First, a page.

UA-76843172-1

A quirky drama-comedy about relationships

A Princeton admissions officer (Fey) takes a professional risk after she meets a student who may be her son.

Ellen Dochat
Staff Writer

A Princeton admissions officer (Fey) takes a professional risk after she meets a student who may be her son.
A Princeton admissions officer (Fey) takes a professional risk after she meets a student who may be her son.

This was a good though interesting and unpredictable film. I like those sorts of films.
The concept is basic. Portia Nathan (Tina Fey) is a predictable bore of an adult. She likes her life orderly and neat, constantly snipping her plant on her desk. She is an admission’s officer for Princeton and is dedicated to her job. She is loyal, as her long-term boyfriend, annoying English professor, Mark (Michael Sheen) says. She wants to succeed and a promotion is in her sight and then everything changes. Determined to get ahead of her competitor in the admission’s office, Corinne (Gloria Reuben), she visits a new high school in New Hampshire run by the worldly and traveled John Pressman (Paul Rudd). He introduces her to his prized student, Jeremiah (Nat Wolff). Jeremiah is a good kid, brilliantly smart (he, like Brick from The Middle can remember absolutely everything he reads) but his record is spotty. His grades, until senior year, are abysmal and he has few extra-curriculars. However, despite never taking an AP class in his life, he nevertheless, took eight tests and passed with all fives (the highest score possible). I have taken four AP tests, after taking the class and only managed two threes and two twos, so yeah, this kid is a genius.
Then everything changes. Upon returning home from her trip, Mark announces that he cheated on her (after ten years of sinful living together) and got his mistress pregnant, with twins. And John Pressman tells her two things, one that Jeremiah is truly interested in going to Princeton and two, that he is the baby she gave up for adoption years ago. (They both went to the same college, so John heard stuff.) This sends Portia into a tailspin. Her life has changed forever. She, then, precedes to break every rule ever established to get Jeremiah into Princeton, though, she didn’t change his resume. Instead, she did something worse. She switched his accepted sticker with the one of another. (No harm [kidding], that kid decided upon Yale anyway.) This forces her to resign from her job, something that she clearly was expecting. And, then, the biggest bombshell. She confronts Jeremiah and tells him that she’s his mother and he says no, she’s not. He met her and his half-sisters months ago. His biological mother is a hairdresser. Portia is devastated. The birth certificate was smudged, so the hour of birth was wrong. Portia, then, decides to seek out her adopted child, but he is not ready to meet his mother. Waitlisted, not bad, assures John.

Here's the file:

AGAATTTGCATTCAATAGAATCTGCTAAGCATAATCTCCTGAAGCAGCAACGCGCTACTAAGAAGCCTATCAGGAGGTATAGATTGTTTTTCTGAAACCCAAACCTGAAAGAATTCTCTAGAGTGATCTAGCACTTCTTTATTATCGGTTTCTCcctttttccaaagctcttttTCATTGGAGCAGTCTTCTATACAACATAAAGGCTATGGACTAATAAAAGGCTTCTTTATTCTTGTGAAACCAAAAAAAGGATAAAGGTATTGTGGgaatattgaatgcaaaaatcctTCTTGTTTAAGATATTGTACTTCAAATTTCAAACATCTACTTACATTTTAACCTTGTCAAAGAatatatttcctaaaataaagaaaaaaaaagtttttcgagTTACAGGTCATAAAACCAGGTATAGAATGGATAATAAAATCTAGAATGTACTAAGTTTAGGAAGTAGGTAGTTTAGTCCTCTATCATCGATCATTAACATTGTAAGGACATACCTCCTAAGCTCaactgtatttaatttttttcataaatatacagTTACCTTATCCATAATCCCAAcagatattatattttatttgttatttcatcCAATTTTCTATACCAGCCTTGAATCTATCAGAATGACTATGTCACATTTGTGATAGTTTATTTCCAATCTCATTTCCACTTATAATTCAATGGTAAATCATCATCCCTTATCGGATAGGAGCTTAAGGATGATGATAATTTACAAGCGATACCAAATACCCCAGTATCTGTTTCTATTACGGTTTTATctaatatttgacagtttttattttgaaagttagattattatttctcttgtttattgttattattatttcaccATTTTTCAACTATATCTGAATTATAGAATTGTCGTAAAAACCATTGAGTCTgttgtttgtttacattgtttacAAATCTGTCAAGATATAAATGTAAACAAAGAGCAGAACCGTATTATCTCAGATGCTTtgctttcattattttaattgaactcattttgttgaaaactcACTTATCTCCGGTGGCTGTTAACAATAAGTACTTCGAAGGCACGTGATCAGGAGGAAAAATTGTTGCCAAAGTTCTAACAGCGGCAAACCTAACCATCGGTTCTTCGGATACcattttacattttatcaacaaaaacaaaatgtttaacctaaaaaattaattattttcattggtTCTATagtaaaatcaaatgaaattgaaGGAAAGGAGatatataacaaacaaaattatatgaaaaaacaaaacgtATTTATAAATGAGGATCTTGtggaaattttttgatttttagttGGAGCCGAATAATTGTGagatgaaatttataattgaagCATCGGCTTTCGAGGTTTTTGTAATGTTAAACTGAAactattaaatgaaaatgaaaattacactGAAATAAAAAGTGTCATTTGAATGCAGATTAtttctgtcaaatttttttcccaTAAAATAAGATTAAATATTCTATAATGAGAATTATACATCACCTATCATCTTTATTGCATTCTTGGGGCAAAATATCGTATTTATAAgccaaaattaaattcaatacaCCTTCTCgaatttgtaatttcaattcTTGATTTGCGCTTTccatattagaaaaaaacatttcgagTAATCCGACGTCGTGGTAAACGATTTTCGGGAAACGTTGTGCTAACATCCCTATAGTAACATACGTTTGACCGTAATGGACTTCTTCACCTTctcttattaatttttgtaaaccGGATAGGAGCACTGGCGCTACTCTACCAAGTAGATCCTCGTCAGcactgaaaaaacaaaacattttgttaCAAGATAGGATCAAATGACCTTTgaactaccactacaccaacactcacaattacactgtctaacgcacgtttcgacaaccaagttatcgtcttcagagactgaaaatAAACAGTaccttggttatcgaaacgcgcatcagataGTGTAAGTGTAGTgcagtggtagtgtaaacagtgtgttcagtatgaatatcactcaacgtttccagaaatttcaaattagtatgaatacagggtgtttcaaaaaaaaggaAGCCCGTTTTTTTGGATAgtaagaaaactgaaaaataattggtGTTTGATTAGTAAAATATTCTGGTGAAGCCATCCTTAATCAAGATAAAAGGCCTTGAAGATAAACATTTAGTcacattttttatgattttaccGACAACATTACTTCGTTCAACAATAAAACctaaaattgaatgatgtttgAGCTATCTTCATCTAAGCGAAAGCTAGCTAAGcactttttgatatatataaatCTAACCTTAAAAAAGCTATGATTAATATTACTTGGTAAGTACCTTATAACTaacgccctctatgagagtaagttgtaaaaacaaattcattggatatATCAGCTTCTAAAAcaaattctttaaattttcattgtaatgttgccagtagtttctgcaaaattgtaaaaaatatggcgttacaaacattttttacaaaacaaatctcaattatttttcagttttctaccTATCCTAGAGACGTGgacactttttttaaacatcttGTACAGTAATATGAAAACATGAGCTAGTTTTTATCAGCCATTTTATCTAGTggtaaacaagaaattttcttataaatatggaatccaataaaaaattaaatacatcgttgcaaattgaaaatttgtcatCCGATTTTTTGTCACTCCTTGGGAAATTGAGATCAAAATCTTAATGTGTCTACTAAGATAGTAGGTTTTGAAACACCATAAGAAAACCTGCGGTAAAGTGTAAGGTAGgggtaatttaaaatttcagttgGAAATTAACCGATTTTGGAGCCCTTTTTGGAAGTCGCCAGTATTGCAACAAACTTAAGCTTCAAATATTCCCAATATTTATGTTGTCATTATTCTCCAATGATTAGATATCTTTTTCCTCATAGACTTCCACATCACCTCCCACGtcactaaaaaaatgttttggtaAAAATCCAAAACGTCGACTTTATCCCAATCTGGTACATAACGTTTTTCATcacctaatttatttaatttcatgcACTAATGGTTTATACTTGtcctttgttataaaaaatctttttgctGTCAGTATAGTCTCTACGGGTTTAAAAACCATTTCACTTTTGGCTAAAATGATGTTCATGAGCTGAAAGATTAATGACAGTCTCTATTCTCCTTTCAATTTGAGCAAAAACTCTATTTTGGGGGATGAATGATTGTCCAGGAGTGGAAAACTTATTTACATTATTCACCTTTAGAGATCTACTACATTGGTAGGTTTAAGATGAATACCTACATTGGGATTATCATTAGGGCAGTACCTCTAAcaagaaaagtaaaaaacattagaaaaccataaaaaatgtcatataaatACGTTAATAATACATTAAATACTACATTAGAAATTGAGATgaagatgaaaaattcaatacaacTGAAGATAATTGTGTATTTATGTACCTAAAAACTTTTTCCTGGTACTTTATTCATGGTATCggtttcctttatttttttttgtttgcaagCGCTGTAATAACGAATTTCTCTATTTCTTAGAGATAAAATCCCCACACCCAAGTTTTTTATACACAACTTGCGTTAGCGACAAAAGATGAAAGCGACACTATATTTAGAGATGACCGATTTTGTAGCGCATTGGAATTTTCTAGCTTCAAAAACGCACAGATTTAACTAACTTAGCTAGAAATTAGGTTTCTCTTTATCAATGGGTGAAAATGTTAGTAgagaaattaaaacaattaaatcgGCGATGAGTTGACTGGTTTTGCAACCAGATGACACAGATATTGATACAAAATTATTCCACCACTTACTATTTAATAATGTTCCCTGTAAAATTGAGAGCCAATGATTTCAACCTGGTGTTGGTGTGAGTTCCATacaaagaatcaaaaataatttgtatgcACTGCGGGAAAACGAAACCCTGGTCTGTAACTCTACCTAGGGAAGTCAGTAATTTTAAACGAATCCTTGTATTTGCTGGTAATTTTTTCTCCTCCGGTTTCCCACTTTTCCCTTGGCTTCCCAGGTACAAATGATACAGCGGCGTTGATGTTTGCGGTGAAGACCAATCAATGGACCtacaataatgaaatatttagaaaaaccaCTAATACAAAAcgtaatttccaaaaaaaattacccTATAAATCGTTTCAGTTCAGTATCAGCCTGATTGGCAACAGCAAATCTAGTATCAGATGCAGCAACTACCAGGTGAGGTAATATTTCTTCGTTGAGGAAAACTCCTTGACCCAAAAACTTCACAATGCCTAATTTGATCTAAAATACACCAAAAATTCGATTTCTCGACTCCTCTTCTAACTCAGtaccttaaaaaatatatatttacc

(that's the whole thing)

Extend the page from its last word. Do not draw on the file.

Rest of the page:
Now, there are other plots. Paul Rudd and Tina Fey do end up together, though that is not a cut-and-dry romance either. John is well-traveled, to his mother’s dismay. He even adopted a child from Zambia, Nelson (Travaris Spears), who hates traveling. He thinks that Portia is wonderful, because she has had the same job for the past sixteen years. She is the typical, predictable, boring adult. Nelson is sick of traveling and doesn’t want to go to Ecuador, the next stop on John’s journey to better the world.
And then, the best character of the film, Susannah Nathan (Lily Tomlin), Portia’s crazy-feminist mother. She raves about how she didn’t want a relationship, but she needed this stranger on the train for his sperm. She is a raging feminist who doesn’t even bother to buy her dogs (greyhounds) some food because she is a slave to no one. The dogs can eat whatever they find or kill outside. She also recently had a mastectomy and has fake boobs, bigger than the ones she used to have. She tells her daughter that she wanted to know what having bigger ones would be like. “They get in the way,” one the greatest lines of the film. Yet, she, like her daughter, ends up in a relationship by the end of the film. He is one of the philosophy professors at Princeton who is a huge fan of hers. However, Susannah is not perfect. She wants to distance herself from this whole mother thing and insists that her daughter call her by her first name. Toward the end, Portia confronts her and says how furious she is at her mother for never getting the name of the sperm donor on the train. Susannah tells her that it wasn’t a plan, but an accident and Portia finally tells her mother that she had a baby in college whom she gave up for adoption. How she could have kept that a secret for eighteen years is beyond me. The film ends with the great line, applicable to many things: What’s the secret to getting in, there is no secret. And it’s true. You just have to be yourself.
Tina Fey is excellent in this performance proving that she is more than just a comic, able to cry on cue. She is also more believable in this role than in the delightfully funny Baby Mama. Paul Rudd, as always, is great as the guy trying to raise his kid differently than how he was raised, never mind what the child wants. Wallace Shawn, as Portia’s boss, does fine work. Lily Tomlin successfully steals every scene which she is in. Nat Wolff delivered a break-out performance. Only Michael Sheen seems out of place. The dialogue is fine and the story managed to turn something simple into something worth watching and remembering unlike The Guilt Trip. This one can be watched over and over again. Grade: A-